After a few consecutive weeks of travel, I was more than happy to stay in Barcelona this past week. What was really cool was that this past week brought so many reminders of home in the form of many people and many activities.
Beginning with some of the people, my mom and Ben came to visit this past week. Seeing my family in my city is always really exciting because I get to show them what this “new” life of mine is like. Once again, I had another visitor come during my parents’ trip. This time my best friend from home, Sydney, came to Barcelona. I haven’t seen her since May when we both left for our summer internships in Atlanta and San Francisco, so it was so great to see her and show her around my city.
Having guests in Barcelona is always an excuse to go to my favorite restaurants, and I was sure to hit all of them with my parents and Sydney. Sydney and I brunched at Brunch & Cake and Flax & Kale during her two mornings here, and the most exciting restaurants that I took my parents to were Tosca (my favorite restaurant in Barcelona) and La Taperia at El Nacional. Tosca is situated directly in front of the Palau de la Música Catalana, my absolute favorite building in Barcelona that boasts a colorful, intricate design with modernist accents. Ever since I studied the building in my Masterworks of Catalan Art class, I have been obsessed with its immense detail and its interesting mix of materials and styles. With the amazing view of this building, Tosca is already a perfect place to dine, but its menu that includes 40+ unique tapas makes it all the more better.
As for El Nacional, this is such a fun place that I recommend everyone go to when in Barcelona. Located in the center of Passeig de Gracia , El Nacional has a glam indoor warehouse feel as it is a converted industrial building. In fact, the building has been a café-theatre, a fabric dye factory, a car dealer’s shop, and finally a garage. Today, the building is home to 4 restaurants and 4 bars that all flow together in a way in which guests can view the action occurring at each. In my opinion, La Taperia is the most fun because waiters walk around with trays of food and yell “Paella” “Tortilla” “Patatas” and more and guests have to raise their hands if they want it. There is also the option of ordering the old fashioned way, but I think it’s much more exciting to grab a tapa as it flies by. However, don’t arrive starving because the nature of the place – and Spanish culture in general – is to sit back, relax, and be very patient.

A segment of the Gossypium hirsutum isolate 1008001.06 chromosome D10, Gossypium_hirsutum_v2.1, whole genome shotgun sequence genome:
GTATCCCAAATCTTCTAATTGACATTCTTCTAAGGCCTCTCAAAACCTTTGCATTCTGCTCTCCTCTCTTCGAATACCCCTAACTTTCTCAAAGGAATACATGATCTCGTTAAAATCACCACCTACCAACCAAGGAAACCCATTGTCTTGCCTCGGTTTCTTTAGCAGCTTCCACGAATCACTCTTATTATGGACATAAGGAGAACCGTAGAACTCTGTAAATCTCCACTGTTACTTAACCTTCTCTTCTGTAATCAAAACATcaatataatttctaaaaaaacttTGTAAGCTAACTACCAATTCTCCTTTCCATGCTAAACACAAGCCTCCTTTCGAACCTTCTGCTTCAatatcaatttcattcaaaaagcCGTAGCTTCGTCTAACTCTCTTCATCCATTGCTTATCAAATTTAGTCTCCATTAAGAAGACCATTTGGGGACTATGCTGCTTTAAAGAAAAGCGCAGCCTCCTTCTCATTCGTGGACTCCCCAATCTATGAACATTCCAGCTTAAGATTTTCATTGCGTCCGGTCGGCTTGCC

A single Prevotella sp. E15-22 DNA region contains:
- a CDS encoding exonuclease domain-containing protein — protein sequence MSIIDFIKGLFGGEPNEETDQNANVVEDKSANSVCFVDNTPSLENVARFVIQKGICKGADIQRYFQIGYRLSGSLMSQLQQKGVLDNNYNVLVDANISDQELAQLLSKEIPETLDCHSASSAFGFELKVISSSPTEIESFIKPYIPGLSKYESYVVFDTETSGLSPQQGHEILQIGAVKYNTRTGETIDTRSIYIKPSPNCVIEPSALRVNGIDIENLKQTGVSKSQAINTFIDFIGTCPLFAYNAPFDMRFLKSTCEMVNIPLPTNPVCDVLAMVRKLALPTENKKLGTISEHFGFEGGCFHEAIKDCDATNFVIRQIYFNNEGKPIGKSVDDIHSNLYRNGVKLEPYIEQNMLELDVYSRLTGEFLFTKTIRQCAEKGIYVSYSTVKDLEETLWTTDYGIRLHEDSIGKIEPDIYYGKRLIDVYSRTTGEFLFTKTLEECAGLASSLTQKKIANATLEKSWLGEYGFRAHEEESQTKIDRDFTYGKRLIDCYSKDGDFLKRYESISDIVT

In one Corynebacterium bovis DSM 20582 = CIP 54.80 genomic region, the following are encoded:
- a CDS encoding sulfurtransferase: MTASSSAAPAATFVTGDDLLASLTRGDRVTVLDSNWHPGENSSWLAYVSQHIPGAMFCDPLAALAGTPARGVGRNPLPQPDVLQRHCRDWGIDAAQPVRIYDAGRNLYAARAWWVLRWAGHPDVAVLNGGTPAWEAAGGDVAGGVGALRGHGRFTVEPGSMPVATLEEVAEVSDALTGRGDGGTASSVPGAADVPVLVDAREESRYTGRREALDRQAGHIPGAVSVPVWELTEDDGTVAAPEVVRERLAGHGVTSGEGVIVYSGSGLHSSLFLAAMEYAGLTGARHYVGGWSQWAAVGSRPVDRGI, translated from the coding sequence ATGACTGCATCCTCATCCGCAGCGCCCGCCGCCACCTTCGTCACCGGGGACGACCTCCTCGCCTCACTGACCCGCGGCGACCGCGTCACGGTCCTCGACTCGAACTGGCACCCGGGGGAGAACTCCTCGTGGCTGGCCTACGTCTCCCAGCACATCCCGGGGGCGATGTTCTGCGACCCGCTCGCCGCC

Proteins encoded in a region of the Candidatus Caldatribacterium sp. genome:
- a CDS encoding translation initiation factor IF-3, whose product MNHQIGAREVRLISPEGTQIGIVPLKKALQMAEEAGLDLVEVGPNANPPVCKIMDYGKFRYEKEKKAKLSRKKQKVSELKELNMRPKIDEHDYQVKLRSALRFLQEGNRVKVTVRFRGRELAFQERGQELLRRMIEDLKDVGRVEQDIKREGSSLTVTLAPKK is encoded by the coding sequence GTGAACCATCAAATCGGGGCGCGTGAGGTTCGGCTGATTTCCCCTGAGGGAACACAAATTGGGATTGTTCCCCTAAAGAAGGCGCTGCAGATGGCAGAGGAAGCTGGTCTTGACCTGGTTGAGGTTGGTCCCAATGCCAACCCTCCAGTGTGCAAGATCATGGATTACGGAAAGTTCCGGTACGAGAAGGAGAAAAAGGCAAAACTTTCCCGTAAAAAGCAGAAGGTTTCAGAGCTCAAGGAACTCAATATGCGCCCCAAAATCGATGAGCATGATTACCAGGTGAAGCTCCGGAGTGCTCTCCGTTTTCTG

After my parents and Sydney left, l was yet again greeted by someone from “home”: Justin Bieber. My 12-year-old self who said he sounded like a little boy would be embarrassed to see my 20-year-old self at his concert, but hey when in Barca…
I was surrounded by thousands of teenage fan girls, as well as my best friends, and it couldn’t have been more fun. The Biebs didn’t quite live up to my expectations as he sang 30 second chunks of songs and spent half the concert answering questions from the crowd with answers such as “In 10 years, I see myself as…a better person.” Wow, how profound. Despite his lack of charm, watching an American pop star in Spain and hearing thousands of people singing in English was cool.
About that whole English thing. Being in Europe, it’s honestly unbelievable how many people speak English – which is everyone. Although I’m getting closer to being fluent in Spanish, I’m still far from thinking and dreaming in Spanish. I really hope that the U.S. starts to incorporate another mandatory language into schools (and by that I don’t mean 1 day a week of Spanish class) because it really does open up an entirely new way of thinking. I’m starting to realize that translating texts from Spanish to English just isn’t worth it because you lose so much of the sentiment beneath the words of the original language. I’m definitely thankful that my native language happens to be spoken almost everywhere, but I do wish I was forced to learn another. For now, I think reading 300+ page novels in Spanish will do the trick, but in the future I hope I keep up my Spanish despite the fact that I don’t have to learn it for school.
Anyway, this week’s reminders of home were only heightened by missing my favorite American holiday. For the first (and hopefully last) time ever, I went to school on Thanksgiving. Luckily, my study abroad program ordered cakes and cupcakes to make up for Spain’s lack of a Thanksgiving. Additionally, my friends and I met up with Margaux’s family on Thursday (my roommate from Vanderbilt) – giving us a bit of a classic Thanksgiving family feel. After saying hello and sharing a few glasses of rosé, the other girls and I went to Thanksgiving dinner at DosTrece – a restaurant owned by two Californians who offer a special Thanksgiving menu each year. Although it wasn’t exactly the Thanksgiving I am used to, we had plenty of turkey, mashed potatoes, green beans, corn bread, apple pie, and wine. We finished the night content with our first “Thanksgiving” in Barcelona, yet all the more excited for our next one at home.
This past week, we crossed the “one month left” mark and are truly at the end of this surreal journey. Living in Barcelona for three months has been such an incredible experience and I really can’t imagine having been anywhere else. I have learned so much about myself and my perspectives on culture, identity, and life in general. I am excited to be back in the U.S. and to see my friends and family, but it breaks my heart when I think about how this Thursday, Friday, and Saturday are my last Thursday, Friday, and Saturday in Barcelona (due to my upcoming travels). With just one full week left in Barcelona, I plan to cross off the last few things on my Barcelona bucket list.
Here’s to an unbelievably busy week ahead of me!